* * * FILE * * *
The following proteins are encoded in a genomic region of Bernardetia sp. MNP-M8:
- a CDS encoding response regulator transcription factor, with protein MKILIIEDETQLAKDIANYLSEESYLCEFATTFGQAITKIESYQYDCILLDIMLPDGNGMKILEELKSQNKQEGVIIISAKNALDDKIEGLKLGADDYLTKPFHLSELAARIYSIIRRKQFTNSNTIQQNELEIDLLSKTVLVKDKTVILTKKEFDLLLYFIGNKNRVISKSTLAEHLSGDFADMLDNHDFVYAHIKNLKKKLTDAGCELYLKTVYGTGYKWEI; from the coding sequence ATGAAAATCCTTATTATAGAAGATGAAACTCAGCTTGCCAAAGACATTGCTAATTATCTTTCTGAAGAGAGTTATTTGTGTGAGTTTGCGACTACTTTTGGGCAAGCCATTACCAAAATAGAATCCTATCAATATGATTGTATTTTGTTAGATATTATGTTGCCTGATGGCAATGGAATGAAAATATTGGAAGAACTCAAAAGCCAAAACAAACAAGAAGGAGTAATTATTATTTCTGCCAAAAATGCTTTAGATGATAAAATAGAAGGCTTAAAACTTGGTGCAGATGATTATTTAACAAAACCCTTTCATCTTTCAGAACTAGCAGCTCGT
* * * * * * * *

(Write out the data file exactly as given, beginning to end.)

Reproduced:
The following proteins are encoded in a genomic region of Bernardetia sp. MNP-M8:
- a CDS encoding response regulator transcription factor, with protein MKILIIEDETQLAKDIANYLSEESYLCEFATTFGQAITKIESYQYDCILLDIMLPDGNGMKILEELKSQNKQEGVIIISAKNALDDKIEGLKLGADDYLTKPFHLSELAARIYSIIRRKQFTNSNTIQQNELEIDLLSKTVLVKDKTVILTKKEFDLLLYFIGNKNRVISKSTLAEHLSGDFADMLDNHDFVYAHIKNLKKKLTDAGCELYLKTVYGTGYKWEI; from the coding sequence ATGAAAATCCTTATTATAGAAGATGAAACTCAGCTTGCCAAAGACATTGCTAATTATCTTTCTGAAGAGAGTTATTTGTGTGAGTTTGCGACTACTTTTGGGCAAGCCATTACCAAAATAGAATCCTATCAATATGATTGTATTTTGTTAGATATTATGTTGCCTGATGGCAATGGAATGAAAATATTGGAAGAACTCAAAAGCCAAAACAAACAAGAAGGAGTAATTATTATTTCTGCCAAAAATGCTTTAGATGATAAAATAGAAGGCTTAAAACTTGGTGCAGATGATTATTTAACAAAACCCTTTCATCTTTCAGAACTAGCAGCTCGT